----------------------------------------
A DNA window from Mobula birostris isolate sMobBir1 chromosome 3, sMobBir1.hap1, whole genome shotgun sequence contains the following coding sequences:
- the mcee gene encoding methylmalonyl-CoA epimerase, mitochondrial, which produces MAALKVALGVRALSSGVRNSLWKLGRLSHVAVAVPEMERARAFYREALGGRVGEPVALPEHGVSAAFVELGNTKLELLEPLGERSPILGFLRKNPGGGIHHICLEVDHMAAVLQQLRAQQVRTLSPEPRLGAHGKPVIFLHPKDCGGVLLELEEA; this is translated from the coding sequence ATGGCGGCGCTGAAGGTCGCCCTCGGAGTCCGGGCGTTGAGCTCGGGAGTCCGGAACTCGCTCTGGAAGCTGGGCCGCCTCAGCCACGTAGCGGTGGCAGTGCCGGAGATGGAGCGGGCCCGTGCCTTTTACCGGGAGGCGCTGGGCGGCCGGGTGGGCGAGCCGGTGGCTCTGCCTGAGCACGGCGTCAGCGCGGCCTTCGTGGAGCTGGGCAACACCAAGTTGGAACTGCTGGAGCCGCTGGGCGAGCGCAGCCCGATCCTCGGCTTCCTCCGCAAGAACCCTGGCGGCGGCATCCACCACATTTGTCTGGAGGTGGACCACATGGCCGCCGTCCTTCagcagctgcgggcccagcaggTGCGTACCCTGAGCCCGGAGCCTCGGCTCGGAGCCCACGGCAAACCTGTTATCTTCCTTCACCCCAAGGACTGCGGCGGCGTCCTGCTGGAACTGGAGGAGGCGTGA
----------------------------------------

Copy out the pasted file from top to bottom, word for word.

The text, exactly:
A DNA window from Mobula birostris isolate sMobBir1 chromosome 3, sMobBir1.hap1, whole genome shotgun sequence contains the following coding sequences:
- the mcee gene encoding methylmalonyl-CoA epimerase, mitochondrial, which produces MAALKVALGVRALSSGVRNSLWKLGRLSHVAVAVPEMERARAFYREALGGRVGEPVALPEHGVSAAFVELGNTKLELLEPLGERSPILGFLRKNPGGGIHHICLEVDHMAAVLQQLRAQQVRTLSPEPRLGAHGKPVIFLHPKDCGGVLLELEEA; this is translated from the coding sequence ATGGCGGCGCTGAAGGTCGCCCTCGGAGTCCGGGCGTTGAGCTCGGGAGTCCGGAACTCGCTCTGGAAGCTGGGCCGCCTCAGCCACGTAGCGGTGGCAGTGCCGGAGATGGAGCGGGCCCGTGCCTTTTACCGGGAGGCGCTGGGCGGCCGGGTGGGCGAGCCGGTGGCTCTGCCTGAGCACGGCGTCAGCGCGGCCTTCGTGGAGCTGGGCAACACCAAGTTGGAACTGCTGGAGCCGCTGGGCGAGCGCAGCCCGATCCTCGGCTTCCTCCGCAAGAACCCTGGCGGCGGCATCCACCACATTTGTCTGGAGGTGGACCACATGGCCGCCGTCCTTCagcagctgcgggcccagcaggTGCGTACCCTGAGCCCGGAGCCTCGGCTCGGAGCCCACGGCAAACCTGTTATCTTCCTTCACCCCAAGGACTGCGGCGGCGTCCTGCTGGAACTGGAGGAGGCGTGA